Avalon is an international foundation, based in the Netherlands. Since 1991 Avalon has been serving the organic movement in the New Member States (and beyond). It has implemented numerous demonstration, research, education, policy making and organic farming awareness raising projects in all New Member States (and some twenty other countries). Avalon was in fact one of the very first Old Member State organisations that supported New Member States in paving the road to organic farming. It has provided technical, financial, policy and various other forms of support to the New Member States' ministries, universities, organic NGOs and other stakeholders. Its conference held in Castle Rudolec (Czech Republic) in 1993, gathering several ministers, vice-ministers and officials from the New Member States and international organisations was the first high-level organic farming conference ever held. The Grožnjan conference held in 1995 in Croatia was another important milestone for the organic movement. It gathered organic movement leaders from all New Member States (as well as from several other countries) and resulted in the Grožnjan Declaration. This was the first document in which major environmental and nature conservation organisations (IUCN, BirdLife International, WWF and Euronatur) jointly gave credit to organic farming for its environmental and biodiversity benefits. Since 2000, Avalon has implemented several multi-year agri-environment projects and was instrumental in introducing and designing these in the New Member States. Avalon’s projects have always been participatory and have been implemented in co-operation with counterparts from the New Member States including organic NGOs, ministries, universities, etc. Avalon currently runs a vast organic farming network. It is a wide platform of nearly 200 organic, environmental and nature protection NGOs, universities, research institutes, businesses, ministries and individuals from over 30 countries, who seek to unite their efforts in shaping an organic future. Avalon’s recent activities in the New Member States, among others, include three international conferences and a major biodiversity project. In 2009, Avalon held two international conferences in Bulgaria: (1) on organic agriculture and climate change; and (2) on organic agriculture, biodiversity and business. A large international conference on greening the EU Common Agricultural Policy was held in November 2010 in Slovenia. In Bulgaria, through its Bulgarian branch and together with the Ark Foundation, Avalon runs a multi-year project aimed at linking biodiversity, organic farming and eco-tourism in the Rhodopi Mountains – one of the hottest biodiversity spots in Europe.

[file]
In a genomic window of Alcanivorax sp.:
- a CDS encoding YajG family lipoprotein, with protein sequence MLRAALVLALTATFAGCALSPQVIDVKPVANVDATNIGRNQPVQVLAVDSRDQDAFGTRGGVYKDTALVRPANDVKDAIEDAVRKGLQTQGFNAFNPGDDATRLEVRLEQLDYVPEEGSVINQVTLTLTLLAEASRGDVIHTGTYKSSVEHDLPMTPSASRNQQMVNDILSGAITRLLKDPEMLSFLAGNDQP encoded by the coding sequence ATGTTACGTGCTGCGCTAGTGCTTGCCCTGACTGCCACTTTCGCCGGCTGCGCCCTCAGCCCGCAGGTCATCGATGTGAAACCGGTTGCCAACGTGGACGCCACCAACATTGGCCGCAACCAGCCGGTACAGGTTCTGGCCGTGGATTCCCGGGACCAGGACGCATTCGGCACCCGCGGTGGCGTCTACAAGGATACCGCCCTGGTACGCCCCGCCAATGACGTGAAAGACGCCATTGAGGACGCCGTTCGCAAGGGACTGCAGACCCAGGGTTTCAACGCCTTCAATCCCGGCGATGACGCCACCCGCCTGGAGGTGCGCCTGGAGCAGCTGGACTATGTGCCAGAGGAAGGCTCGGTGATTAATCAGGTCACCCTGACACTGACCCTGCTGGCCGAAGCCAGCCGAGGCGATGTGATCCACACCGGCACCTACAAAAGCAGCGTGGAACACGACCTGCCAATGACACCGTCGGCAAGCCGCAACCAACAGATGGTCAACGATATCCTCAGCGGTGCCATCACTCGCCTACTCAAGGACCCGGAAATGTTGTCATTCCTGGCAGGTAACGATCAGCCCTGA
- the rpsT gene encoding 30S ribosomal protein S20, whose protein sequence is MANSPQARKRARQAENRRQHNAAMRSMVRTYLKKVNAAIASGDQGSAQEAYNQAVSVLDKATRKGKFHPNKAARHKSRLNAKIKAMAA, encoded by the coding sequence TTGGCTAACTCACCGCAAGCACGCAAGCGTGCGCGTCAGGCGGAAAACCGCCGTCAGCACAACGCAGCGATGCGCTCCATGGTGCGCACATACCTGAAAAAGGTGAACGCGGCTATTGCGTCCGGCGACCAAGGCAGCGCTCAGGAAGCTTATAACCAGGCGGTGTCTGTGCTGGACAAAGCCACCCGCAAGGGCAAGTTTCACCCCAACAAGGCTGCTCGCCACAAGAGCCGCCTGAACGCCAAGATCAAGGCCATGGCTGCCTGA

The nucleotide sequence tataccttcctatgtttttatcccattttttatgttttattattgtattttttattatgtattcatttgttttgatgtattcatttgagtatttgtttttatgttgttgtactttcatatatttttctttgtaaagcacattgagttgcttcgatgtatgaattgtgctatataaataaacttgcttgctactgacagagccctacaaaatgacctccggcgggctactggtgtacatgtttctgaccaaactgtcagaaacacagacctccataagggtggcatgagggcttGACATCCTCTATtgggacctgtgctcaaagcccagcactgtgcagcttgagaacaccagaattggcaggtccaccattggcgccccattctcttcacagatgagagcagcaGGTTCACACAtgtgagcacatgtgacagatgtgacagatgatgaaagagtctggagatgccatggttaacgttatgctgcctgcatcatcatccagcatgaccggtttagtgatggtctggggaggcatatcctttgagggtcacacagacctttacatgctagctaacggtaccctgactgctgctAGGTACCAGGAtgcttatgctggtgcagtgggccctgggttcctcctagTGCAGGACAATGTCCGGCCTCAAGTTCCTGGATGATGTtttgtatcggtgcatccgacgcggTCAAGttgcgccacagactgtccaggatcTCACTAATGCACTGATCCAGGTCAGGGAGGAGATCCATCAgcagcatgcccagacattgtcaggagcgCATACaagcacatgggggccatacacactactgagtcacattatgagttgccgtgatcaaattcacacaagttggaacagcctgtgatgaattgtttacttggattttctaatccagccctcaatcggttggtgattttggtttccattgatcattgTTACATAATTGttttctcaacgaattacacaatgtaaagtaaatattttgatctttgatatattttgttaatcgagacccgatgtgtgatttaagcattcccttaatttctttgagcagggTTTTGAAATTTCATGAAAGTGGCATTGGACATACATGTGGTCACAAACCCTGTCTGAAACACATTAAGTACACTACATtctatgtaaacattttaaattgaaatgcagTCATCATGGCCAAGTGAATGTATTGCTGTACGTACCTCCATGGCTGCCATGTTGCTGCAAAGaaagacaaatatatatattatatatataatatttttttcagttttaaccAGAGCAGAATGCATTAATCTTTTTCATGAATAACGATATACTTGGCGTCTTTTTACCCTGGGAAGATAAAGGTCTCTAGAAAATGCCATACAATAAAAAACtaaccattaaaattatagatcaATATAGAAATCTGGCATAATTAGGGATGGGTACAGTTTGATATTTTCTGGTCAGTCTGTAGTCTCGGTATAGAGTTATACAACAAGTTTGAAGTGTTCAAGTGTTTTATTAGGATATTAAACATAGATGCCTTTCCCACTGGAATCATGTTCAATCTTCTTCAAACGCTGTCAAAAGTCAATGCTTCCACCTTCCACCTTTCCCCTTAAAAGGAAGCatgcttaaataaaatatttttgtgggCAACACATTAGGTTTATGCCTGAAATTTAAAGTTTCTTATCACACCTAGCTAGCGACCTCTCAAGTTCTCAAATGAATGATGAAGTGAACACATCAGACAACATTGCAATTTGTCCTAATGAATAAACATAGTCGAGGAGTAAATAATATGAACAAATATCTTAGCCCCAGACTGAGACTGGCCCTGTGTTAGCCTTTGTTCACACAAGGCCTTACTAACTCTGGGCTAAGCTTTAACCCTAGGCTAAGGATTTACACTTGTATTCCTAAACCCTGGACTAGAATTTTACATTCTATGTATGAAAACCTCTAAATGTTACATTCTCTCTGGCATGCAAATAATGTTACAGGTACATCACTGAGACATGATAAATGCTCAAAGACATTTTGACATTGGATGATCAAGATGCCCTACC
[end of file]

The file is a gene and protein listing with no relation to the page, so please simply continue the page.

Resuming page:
What can organic farming deliver?